The owner of Medcare Urgent Care is fighting back against the largest private health insurer in the state after the company announced it will narrow the list of in-network urgent care providers later this year.

Dr. Radwan Hallaba, who founded Medcare in 2006, launched an online petition July 4, protesting BlueCross BlueShield of South Carolina's decision.

"At Medcare Urgent Care, we believe that patients should be able to choose their providers," Hallaba wrote on ipetitions.com. "BlueCross BlueShield of SC has taken this choice away for many people by removing Medcare from its urgent care provider network."

By Tuesday afternoon, more than 350 people had signed the online petition. Medcare includes six clinics in the Lowcountry, the Midlands and the Upstate. An additional site in Spartanburg is currently under construction. The company employs 135 people statewide.

Hallaba wrote that Medcare representatives met with BlueCross BlueShield executives in Columbia regarding the decision and were told by the insurer's medical director that there was no specific reason why Medcare would be excluded from the company's network.

"When we pressed to ask whether or not it was a matter of cost, quality or convenience they again stated that it 'was not for cost, quality, convenience or access.'"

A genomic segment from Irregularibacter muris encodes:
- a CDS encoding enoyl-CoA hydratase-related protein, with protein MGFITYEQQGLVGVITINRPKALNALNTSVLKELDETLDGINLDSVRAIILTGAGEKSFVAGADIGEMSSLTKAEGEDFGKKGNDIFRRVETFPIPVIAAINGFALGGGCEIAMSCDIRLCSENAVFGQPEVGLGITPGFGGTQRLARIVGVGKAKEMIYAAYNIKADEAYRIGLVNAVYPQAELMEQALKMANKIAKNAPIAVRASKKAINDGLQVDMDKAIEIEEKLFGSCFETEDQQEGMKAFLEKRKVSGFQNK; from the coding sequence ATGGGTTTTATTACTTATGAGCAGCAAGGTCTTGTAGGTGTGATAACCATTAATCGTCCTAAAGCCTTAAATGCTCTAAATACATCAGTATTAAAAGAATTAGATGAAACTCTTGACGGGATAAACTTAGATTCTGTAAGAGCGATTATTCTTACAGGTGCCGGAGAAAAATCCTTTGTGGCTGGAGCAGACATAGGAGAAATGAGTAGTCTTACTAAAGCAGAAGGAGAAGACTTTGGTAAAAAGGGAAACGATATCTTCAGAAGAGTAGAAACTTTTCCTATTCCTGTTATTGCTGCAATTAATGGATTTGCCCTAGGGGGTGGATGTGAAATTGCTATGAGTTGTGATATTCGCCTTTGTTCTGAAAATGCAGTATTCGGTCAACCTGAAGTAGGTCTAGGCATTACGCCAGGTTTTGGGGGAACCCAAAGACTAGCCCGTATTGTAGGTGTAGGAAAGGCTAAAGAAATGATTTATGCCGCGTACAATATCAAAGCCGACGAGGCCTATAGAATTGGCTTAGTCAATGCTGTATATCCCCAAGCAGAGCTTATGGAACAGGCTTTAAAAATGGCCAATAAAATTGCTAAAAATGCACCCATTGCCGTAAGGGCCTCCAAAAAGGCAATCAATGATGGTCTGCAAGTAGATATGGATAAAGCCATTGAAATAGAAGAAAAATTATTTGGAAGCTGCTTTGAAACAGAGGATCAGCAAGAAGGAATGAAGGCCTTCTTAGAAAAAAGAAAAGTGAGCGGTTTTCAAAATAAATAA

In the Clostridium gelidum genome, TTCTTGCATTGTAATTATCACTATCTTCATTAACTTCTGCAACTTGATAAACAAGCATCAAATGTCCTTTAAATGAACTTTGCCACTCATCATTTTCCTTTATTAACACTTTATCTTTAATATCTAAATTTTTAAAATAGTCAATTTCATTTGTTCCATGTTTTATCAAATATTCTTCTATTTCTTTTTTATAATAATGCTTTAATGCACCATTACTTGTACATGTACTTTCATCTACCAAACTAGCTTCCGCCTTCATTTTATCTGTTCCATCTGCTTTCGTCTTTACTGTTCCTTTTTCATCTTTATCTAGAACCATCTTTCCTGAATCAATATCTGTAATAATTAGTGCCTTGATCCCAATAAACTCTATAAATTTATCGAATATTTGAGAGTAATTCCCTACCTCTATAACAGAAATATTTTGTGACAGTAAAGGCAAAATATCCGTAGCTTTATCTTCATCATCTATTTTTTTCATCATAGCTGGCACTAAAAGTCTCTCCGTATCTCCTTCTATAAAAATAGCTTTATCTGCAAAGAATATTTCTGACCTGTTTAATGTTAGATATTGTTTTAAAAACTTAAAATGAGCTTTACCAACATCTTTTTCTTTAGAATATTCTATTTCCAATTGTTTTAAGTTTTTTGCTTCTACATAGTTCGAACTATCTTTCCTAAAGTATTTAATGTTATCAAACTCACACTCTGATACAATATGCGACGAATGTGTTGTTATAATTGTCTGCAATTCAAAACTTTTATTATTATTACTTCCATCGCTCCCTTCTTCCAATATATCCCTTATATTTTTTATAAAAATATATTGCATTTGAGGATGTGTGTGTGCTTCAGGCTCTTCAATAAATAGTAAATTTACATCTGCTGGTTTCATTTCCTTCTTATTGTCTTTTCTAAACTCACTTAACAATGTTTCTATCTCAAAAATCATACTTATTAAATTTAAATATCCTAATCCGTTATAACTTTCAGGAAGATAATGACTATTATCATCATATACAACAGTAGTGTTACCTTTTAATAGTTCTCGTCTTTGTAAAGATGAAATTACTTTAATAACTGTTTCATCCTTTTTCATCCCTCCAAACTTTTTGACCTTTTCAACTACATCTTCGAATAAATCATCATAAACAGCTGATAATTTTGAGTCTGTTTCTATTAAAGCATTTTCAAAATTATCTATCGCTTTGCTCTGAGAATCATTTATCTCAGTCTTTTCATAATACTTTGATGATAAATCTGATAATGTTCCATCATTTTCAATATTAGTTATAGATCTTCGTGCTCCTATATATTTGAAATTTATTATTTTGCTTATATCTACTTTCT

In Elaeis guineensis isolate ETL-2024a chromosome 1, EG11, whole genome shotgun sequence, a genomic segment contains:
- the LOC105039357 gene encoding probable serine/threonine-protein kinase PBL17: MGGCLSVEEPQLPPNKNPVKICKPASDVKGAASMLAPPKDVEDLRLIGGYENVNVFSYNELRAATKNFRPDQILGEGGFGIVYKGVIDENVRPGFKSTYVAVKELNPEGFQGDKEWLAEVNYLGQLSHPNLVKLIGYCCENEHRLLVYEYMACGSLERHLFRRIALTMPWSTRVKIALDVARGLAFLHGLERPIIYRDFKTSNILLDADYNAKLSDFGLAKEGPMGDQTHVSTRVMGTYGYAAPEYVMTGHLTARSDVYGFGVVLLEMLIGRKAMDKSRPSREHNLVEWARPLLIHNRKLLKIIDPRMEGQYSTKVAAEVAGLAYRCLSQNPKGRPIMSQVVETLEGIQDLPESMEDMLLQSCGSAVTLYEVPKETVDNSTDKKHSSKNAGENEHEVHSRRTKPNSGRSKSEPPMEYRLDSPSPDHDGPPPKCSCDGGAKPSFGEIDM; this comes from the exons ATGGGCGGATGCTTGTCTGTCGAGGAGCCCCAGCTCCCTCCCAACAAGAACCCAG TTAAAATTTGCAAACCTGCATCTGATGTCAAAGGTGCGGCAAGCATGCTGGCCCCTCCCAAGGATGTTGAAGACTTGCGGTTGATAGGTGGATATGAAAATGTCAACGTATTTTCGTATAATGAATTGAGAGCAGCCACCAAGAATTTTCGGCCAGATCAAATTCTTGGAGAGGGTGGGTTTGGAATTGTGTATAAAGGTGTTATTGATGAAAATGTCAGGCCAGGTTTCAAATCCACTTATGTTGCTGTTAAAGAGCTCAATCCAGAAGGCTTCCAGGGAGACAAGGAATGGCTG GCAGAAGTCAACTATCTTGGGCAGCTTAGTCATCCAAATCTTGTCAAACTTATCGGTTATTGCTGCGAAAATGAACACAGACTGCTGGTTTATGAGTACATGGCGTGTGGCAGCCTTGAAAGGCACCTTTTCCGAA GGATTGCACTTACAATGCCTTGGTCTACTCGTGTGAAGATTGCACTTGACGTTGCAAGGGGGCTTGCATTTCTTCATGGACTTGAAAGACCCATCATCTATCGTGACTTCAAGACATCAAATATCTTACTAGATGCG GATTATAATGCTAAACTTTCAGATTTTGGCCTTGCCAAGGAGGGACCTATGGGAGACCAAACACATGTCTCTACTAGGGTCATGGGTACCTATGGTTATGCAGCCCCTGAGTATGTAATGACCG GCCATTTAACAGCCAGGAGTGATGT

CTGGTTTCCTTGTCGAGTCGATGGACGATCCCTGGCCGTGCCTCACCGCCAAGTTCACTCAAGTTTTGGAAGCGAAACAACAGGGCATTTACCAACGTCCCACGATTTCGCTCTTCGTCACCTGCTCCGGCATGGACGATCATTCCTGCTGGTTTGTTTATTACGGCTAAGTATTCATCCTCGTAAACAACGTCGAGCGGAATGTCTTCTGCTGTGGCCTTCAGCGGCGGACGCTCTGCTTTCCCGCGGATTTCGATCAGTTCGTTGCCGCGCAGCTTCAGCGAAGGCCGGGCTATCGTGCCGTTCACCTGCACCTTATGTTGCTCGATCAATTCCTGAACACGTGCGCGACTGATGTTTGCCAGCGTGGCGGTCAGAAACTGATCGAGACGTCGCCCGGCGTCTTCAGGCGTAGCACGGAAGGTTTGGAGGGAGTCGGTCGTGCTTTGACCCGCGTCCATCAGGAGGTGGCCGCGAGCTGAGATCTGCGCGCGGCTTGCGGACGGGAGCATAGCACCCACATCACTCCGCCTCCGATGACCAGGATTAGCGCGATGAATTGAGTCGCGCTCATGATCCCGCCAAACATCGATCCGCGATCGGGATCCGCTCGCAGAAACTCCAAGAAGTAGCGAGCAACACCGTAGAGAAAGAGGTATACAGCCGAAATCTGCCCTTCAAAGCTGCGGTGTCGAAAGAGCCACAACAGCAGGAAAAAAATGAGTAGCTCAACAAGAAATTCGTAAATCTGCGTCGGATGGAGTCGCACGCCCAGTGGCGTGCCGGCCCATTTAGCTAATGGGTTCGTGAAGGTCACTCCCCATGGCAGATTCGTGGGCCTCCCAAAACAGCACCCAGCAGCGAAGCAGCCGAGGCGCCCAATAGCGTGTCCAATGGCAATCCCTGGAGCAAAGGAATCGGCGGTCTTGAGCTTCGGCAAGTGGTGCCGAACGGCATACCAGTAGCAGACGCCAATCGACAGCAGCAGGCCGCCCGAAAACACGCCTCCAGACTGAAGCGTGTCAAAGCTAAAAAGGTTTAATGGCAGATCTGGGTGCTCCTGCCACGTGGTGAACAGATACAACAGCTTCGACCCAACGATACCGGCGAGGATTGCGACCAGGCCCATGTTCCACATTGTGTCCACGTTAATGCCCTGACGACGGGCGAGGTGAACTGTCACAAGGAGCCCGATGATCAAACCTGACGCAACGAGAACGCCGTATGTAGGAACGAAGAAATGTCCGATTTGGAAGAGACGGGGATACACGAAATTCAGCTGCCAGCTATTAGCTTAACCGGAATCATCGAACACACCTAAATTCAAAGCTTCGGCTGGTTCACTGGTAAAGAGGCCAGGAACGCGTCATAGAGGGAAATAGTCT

BlueCross BlueShield of South Carolina owns a majority share of a company called UCI Medical Affiliates, which manages the Doctors Care franchise - one of the largest networks of family medicine and urgent care centers in South Carolina and Tennessee.

"It doesn't smell right," Hallaba said.

Nason Medical Center will also be excluded from BlueCross BlueShield's network starting Oct. 8.

Most customers covered by BlueCross BlueShield in South Carolina will be affected by these changes. They can continue to see providers at Medcare Urgent Care and Nason Medical Center, but will be expected to pay out-of-network prices for those visits.

"We are in the process of notifying agents and members right now for this action that will occur in October," wrote Patti Embry-Tautenhan, a BlueCross BlueShield spokeswoman, in an email. "We have received very little feedback, most of which has been in the form of asking questions rather than stating a point of view. We are moving forward with this decision."

Hallaba said 25 to 30 percent of his patients are covered by the BlueCross BlueShield plans that will be affected by the network change.

"It has the real possibility of putting the brakes on our growth," he said.

Reach Lauren Sausser at 937-5598.